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Another Navy ballistic missile intercept fails in Hawaii

02 February 2018

HEMA administrator Vern Miyagi resigned on Tuesday to take responsibility for the January 13 incident, Logan said, and the emergency warning officer who sent out the alert of an imminent ballistic missile attack was sacked on Friday.

According to the federal report, the employee was one of three who received the call but did not hear the exercise warning.

An employee who triggered the false alarm has been fired and the head of the Hawaii Emergency Management Agency has resigned as a result. Officials say this wasn't the first time a mistake like this happened.

Mobile phones across the Pacific islands received the emergency alert around 8:07 am and it was also transmitted by television and radio stations.

There weren't safeguards in place to prevent one employee from erroneously warning the whole state on their own, an FCC staffer toldTime. Then the recording used language that is typically used for a real threat, not a drill: "This is not a drill".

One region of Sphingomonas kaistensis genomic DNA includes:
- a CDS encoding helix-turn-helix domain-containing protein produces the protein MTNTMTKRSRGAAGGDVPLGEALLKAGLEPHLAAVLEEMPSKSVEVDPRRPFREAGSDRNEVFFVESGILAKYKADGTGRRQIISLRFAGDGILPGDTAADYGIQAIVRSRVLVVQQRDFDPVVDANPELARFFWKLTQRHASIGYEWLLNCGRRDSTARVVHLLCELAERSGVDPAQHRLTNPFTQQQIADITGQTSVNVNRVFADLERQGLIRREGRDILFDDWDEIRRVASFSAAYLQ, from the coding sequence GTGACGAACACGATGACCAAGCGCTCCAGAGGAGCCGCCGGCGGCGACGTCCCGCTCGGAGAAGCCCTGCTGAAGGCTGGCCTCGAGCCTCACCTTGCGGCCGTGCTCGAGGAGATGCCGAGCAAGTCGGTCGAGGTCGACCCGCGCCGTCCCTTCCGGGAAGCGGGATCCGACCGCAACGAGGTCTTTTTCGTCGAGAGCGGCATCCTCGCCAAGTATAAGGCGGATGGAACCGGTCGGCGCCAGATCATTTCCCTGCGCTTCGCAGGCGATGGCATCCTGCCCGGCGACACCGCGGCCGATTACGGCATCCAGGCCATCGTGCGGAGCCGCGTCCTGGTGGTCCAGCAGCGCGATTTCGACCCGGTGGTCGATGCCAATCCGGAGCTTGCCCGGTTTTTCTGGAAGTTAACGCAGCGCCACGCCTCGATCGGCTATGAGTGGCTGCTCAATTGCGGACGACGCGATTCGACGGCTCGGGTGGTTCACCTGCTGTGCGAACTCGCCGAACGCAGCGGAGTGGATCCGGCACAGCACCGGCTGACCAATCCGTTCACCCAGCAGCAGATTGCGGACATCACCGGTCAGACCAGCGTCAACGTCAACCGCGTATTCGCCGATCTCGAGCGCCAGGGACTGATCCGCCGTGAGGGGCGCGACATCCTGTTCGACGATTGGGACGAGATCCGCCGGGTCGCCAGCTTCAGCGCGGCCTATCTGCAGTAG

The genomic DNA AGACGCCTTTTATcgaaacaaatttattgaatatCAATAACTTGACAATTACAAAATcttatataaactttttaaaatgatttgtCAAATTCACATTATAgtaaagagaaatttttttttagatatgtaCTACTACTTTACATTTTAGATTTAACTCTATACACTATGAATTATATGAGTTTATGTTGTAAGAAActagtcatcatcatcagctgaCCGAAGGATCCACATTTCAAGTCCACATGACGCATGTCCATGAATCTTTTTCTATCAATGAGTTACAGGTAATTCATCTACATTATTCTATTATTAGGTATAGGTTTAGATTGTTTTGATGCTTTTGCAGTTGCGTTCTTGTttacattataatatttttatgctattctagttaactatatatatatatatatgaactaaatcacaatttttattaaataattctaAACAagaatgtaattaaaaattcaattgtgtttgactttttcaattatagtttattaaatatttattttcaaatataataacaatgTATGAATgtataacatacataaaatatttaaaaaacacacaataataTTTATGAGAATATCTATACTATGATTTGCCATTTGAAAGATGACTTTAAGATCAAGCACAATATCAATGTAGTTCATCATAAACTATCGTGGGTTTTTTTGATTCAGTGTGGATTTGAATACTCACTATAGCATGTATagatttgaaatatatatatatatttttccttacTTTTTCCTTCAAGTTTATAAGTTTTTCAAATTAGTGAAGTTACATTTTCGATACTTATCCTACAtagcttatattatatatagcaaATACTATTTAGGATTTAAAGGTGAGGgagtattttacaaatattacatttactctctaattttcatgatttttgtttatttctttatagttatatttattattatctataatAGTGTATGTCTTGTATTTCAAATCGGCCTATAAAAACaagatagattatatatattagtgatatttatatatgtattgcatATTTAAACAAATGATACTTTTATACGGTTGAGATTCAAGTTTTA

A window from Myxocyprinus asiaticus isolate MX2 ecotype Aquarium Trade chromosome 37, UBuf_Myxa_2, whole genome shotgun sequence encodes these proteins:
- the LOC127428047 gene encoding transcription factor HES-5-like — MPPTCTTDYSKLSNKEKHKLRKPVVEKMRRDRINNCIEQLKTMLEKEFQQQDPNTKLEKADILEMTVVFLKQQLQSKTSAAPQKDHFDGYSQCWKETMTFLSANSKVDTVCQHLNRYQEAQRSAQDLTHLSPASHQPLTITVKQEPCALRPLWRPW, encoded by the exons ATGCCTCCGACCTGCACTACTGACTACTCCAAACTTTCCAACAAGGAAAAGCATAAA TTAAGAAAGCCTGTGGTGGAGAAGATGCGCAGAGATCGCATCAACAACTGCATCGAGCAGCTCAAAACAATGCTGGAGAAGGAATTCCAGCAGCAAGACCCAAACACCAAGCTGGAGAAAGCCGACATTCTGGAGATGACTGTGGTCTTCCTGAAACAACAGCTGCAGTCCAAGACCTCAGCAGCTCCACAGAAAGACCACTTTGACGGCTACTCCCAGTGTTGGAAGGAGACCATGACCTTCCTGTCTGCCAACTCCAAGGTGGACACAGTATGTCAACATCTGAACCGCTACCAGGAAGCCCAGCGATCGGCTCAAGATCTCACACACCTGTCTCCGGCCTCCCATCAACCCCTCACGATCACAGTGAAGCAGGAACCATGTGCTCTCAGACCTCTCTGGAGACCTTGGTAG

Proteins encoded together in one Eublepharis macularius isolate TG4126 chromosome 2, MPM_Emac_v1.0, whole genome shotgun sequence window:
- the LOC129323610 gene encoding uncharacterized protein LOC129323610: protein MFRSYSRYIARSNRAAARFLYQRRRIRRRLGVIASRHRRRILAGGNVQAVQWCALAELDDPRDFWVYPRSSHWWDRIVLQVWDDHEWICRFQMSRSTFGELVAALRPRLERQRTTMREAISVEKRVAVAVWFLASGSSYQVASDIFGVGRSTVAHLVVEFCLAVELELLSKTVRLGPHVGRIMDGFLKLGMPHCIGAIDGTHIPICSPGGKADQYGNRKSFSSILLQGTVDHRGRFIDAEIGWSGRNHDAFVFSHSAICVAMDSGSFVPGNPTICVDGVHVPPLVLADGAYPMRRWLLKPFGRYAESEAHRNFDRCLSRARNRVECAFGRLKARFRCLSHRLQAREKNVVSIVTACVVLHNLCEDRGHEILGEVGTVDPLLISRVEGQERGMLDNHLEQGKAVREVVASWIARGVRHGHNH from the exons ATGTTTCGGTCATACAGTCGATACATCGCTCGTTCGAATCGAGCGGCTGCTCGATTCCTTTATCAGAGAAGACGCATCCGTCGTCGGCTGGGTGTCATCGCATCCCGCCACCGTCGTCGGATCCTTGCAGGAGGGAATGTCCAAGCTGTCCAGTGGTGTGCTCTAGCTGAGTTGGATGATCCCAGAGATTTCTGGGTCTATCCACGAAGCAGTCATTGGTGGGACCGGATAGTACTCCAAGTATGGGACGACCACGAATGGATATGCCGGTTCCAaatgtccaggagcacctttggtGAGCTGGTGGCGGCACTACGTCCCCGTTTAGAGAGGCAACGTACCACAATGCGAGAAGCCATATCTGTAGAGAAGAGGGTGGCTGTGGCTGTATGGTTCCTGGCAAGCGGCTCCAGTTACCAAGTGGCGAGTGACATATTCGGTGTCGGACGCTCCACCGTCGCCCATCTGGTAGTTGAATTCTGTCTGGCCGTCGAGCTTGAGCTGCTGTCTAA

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"To the people of Hawaii, recent events have cast a bright light on our emergency preparedness, and caused many of you to consider whether you are ready for the emergencies we will surely face". "The 40 up in Alaska are the ones that are going to be used to shoot and intercept anything". "Have a plan. Be safe, and know that whatever happens, good and courageous people will be there to help". The federal agency, which regulates the nation's airwaves and sets standards for such emergency alerts, criticized the state's delay in correcting it.

Hawaii officials have taken the threat seriously.

The FCC report acknowledged that the Hawaiian agency had already taken steps to avoid a repeat of the incident, and now required secondary approval before an alert could be sent out.

Those details emerged Tuesday in federal and state reports investigating how the agency mistakenly blasted cellphones and broadcast stations January 13 with a warning that led hundreds of thousands of people to believe they were about to die in a nuclear attack.

Hawaii Emergency Management Agency officials work at the department's command centre in Honolulu on December 1, 2017.

Another Navy ballistic missile intercept fails in Hawaii